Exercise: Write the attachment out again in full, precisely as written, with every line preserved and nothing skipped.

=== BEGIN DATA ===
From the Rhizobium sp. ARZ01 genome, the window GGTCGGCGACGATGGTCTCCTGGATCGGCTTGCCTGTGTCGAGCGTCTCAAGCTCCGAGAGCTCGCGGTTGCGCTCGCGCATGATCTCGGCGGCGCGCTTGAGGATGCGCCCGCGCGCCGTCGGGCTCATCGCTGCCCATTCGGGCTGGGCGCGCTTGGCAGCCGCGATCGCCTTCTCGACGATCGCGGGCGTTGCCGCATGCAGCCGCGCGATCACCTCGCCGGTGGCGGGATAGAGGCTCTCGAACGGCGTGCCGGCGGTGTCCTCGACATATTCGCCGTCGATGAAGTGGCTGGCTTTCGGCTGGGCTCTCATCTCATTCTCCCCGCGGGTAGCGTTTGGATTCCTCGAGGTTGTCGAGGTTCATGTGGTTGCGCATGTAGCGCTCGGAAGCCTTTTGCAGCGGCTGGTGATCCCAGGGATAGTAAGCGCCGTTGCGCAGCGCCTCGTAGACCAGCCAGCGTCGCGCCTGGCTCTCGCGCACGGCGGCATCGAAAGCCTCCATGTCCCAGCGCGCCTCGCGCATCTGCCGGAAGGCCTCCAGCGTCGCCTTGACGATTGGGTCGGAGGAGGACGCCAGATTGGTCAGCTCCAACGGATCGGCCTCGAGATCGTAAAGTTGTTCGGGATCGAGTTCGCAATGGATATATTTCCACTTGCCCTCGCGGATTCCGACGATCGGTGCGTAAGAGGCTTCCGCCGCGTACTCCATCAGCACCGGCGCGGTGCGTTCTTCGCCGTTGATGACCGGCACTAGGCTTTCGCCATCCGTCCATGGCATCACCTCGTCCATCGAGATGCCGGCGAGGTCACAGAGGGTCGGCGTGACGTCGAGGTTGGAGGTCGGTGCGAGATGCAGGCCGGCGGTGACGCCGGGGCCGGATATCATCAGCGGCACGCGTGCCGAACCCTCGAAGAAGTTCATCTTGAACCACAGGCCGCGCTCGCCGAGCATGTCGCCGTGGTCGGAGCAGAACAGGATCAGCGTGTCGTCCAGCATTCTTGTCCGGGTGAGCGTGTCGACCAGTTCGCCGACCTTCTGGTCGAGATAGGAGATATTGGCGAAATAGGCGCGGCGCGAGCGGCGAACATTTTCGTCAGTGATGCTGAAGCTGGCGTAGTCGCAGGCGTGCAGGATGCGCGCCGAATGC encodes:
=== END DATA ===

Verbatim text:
From the Rhizobium sp. ARZ01 genome, the window GGTCGGCGACGATGGTCTCCTGGATCGGCTTGCCTGTGTCGAGCGTCTCAAGCTCCGAGAGCTCGCGGTTGCGCTCGCGCATGATCTCGGCGGCGCGCTTGAGGATGCGCCCGCGCGCCGTCGGGCTCATCGCTGCCCATTCGGGCTGGGCGCGCTTGGCAGCCGCGATCGCCTTCTCGACGATCGCGGGCGTTGCCGCATGCAGCCGCGCGATCACCTCGCCGGTGGCGGGATAGAGGCTCTCGAACGGCGTGCCGGCGGTGTCCTCGACATATTCGCCGTCGATGAAGTGGCTGGCTTTCGGCTGGGCTCTCATCTCATTCTCCCCGCGGGTAGCGTTTGGATTCCTCGAGGTTGTCGAGGTTCATGTGGTTGCGCATGTAGCGCTCGGAAGCCTTTTGCAGCGGCTGGTGATCCCAGGGATAGTAAGCGCCGTTGCGCAGCGCCTCGTAGACCAGCCAGCGTCGCGCCTGGCTCTCGCGCACGGCGGCATCGAAAGCCTCCATGTCCCAGCGCGCCTCGCGCATCTGCCGGAAGGCCTCCAGCGTCGCCTTGACGATTGGGTCGGAGGAGGACGCCAGATTGGTCAGCTCCAACGGATCGGCCTCGAGATCGTAAAGTTGTTCGGGATCGAGTTCGCAATGGATATATTTCCACTTGCCCTCGCGGATTCCGACGATCGGTGCGTAAGAGGCTTCCGCCGCGTACTCCATCAGCACCGGCGCGGTGCGTTCTTCGCCGTTGATGACCGGCACTAGGCTTTCGCCATCCGTCCATGGCATCACCTCGTCCATCGAGATGCCGGCGAGGTCACAGAGGGTCGGCGTGACGTCGAGGTTGGAGGTCGGTGCGAGATGCAGGCCGGCGGTGACGCCGGGGCCGGATATCATCAGCGGCACGCGTGCCGAACCCTCGAAGAAGTTCATCTTGAACCACAGGCCGCGCTCGCCGAGCATGTCGCCGTGGTCGGAGCAGAACAGGATCAGCGTGTCGTCCAGCATTCTTGTCCGGGTGAGCGTGTCGACCAGTTCGCCGACCTTCTGGTCGAGATAGGAGATATTGGCGAAATAGGCGCGGCGCGAGCGGCGAACATTTTCGTCAGTGATGCTGAAGCTGGCGTAGTCGCAGGCGTGCAGGATGCGCGCCGAATGC encodes: